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Neighborhood Watch

Michael Flack, 2:43 am ET

I BOUGHT A CONDO a few months back and have spent the past two months moving in. If I’d moved in before I retired, the process would have lasted no more than a month. But as I’m now retired and my time is virtually unlimited, I am merely halfway through the move-in process and type this sitting at a portable camp table.

While the move-in has been slow, it’s lightyears faster than the process of meeting the neighbors. While meeting new neighbors has always been a slow process, in the age of COVID-19 it’s downright glacial.

The first neighbor I met in my new townhouse community was Maxwell, whose garage is across the alley from mine. I met him during that classic driver of neighbor interaction—throwing out the garbage. Like a cat with a mouse in its mouth, I was proud to report to my wife, “I met a neighbor.”

The next time I saw Maxwell, he mentioned he was going to be moving soon and therefore was putting his house on the market. My first thought wasn’t to ask where he was moving or why but, “Damn, the only neighbor I met is moving.” Naturally, my second thought was, “What’s the list price?”

Well, a week later, after checking Zillow daily—I am retired—I noticed Maxwell’s place was for sale for $569,900. I was rooting for a quick sale at over the asking price, as Maxwell seemed like a nice guy—and, as his house was comparable to mine, it would mean the place I purchased a few months back had increased nicely in value.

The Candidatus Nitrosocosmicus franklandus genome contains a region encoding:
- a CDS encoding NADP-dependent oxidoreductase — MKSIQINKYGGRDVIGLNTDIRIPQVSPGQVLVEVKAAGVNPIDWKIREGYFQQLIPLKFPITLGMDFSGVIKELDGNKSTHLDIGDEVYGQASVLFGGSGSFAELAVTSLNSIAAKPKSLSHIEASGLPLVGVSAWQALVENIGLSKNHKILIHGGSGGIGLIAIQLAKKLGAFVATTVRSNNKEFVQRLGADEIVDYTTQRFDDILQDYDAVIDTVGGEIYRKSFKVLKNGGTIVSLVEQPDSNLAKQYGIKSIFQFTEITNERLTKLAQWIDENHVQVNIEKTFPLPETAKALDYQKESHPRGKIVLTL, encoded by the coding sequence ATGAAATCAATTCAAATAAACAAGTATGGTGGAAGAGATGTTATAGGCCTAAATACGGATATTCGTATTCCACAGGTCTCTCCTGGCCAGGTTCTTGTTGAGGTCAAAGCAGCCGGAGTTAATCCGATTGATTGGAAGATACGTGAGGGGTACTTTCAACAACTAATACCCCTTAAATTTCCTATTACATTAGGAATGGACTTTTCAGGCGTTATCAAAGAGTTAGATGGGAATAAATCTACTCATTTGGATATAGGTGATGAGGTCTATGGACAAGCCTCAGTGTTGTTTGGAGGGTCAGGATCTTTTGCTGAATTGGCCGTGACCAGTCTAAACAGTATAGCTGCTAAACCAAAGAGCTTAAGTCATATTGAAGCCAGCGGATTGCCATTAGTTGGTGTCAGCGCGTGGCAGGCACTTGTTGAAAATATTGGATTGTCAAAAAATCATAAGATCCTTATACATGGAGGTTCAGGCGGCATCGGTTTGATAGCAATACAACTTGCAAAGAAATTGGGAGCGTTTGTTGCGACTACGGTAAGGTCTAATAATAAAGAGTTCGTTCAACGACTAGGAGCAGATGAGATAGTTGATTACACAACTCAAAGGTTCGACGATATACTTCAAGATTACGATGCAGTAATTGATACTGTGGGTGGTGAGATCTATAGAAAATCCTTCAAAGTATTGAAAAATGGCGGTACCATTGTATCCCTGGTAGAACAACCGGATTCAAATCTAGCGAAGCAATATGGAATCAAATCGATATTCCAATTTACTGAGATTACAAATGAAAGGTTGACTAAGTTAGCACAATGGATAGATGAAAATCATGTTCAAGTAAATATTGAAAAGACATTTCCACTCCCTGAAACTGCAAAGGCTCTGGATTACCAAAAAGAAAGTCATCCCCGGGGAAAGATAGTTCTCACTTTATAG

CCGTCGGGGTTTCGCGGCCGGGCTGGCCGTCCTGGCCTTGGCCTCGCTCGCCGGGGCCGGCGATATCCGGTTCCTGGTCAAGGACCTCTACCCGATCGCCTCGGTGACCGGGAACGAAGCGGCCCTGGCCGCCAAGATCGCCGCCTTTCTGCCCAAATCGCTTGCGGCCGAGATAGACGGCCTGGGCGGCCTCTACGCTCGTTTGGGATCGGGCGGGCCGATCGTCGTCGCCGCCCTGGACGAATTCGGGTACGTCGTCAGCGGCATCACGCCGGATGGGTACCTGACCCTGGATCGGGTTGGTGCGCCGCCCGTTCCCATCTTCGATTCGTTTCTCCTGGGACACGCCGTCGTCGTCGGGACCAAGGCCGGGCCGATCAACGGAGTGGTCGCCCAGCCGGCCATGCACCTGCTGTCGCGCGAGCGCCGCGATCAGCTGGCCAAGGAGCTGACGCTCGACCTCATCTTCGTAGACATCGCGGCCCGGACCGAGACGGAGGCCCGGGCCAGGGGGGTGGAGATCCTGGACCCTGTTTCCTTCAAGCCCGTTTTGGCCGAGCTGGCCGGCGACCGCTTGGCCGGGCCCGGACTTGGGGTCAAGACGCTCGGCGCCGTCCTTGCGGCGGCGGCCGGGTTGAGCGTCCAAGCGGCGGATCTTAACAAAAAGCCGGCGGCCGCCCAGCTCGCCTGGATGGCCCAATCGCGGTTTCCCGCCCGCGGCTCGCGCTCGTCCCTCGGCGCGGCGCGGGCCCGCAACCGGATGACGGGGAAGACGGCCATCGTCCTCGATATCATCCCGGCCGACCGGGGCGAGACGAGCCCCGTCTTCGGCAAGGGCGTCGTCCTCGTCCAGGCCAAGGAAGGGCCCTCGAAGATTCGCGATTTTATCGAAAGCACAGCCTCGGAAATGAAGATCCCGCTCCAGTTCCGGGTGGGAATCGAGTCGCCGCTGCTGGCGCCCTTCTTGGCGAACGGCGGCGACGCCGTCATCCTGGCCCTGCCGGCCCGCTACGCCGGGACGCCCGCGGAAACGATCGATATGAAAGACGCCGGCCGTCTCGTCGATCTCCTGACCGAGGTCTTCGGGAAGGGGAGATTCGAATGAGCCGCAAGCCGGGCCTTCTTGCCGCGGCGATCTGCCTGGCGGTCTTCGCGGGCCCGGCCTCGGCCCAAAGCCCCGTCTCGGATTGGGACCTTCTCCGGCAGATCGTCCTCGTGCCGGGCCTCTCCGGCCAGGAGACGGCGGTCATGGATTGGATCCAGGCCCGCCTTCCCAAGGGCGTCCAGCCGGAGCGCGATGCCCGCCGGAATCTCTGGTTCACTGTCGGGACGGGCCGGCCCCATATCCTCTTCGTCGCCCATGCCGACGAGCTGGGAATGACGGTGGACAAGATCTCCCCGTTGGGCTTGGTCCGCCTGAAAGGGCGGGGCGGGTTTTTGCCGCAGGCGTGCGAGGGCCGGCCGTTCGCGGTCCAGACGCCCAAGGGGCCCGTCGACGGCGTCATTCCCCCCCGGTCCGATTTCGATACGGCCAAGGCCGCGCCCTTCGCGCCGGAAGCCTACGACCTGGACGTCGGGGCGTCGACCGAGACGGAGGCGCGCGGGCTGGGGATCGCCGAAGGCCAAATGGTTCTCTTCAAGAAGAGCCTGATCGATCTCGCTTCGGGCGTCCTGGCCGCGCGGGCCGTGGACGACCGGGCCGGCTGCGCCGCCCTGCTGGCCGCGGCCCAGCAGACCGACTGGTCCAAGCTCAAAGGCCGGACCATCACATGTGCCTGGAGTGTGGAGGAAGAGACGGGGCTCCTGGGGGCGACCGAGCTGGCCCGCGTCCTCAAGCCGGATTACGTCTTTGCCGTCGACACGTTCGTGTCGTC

Well, two weeks later, I bumped into Maxwell’s wife, Jessica, and she shared the bad news—for all concerned—that their townhouse had only received one offer and it was a lowball bid of $500,000. She blamed a previous neighbor for selling his place to a friend at a below-market price of $525,000, which she felt was bringing down the comps. I didn’t necessarily feel $500,000 was a terrible offer, but to foster neighborly goodwill I replied, “That’s just not cool.”

Well, a few days later I bumped into Maxwell, and he mentioned he was firing his real estate agent for not getting results. His wife mentioned that they’d hired him because he was a friend and that he wasn’t able to devote enough time to getting the job done.

I have no problem firing real estate agents, so I said something supportive like, “Yeah man, that makes sense to me.” I decided not to let her know that, instead of blaming the neighbor for screwing the comps, they may want to blame themselves for not spending the time to hire a competent real estate agent.

I really know only one thing about selling a home: You need to hire a good agent. Going with a friend, the person who sold you the place or a friend’s recommendation isn’t acceptable. Even if you feel this first agent is the greatest agent in the world, you need a second opinion. Maybe the second agent will provide a substantially different list price, a bit of market intel or point out an issue with your home that you never noticed.

I’m hopeful that the next time I run into Maxwell, he’ll have good news to share—and, more important, it’s at higher-than-list price.

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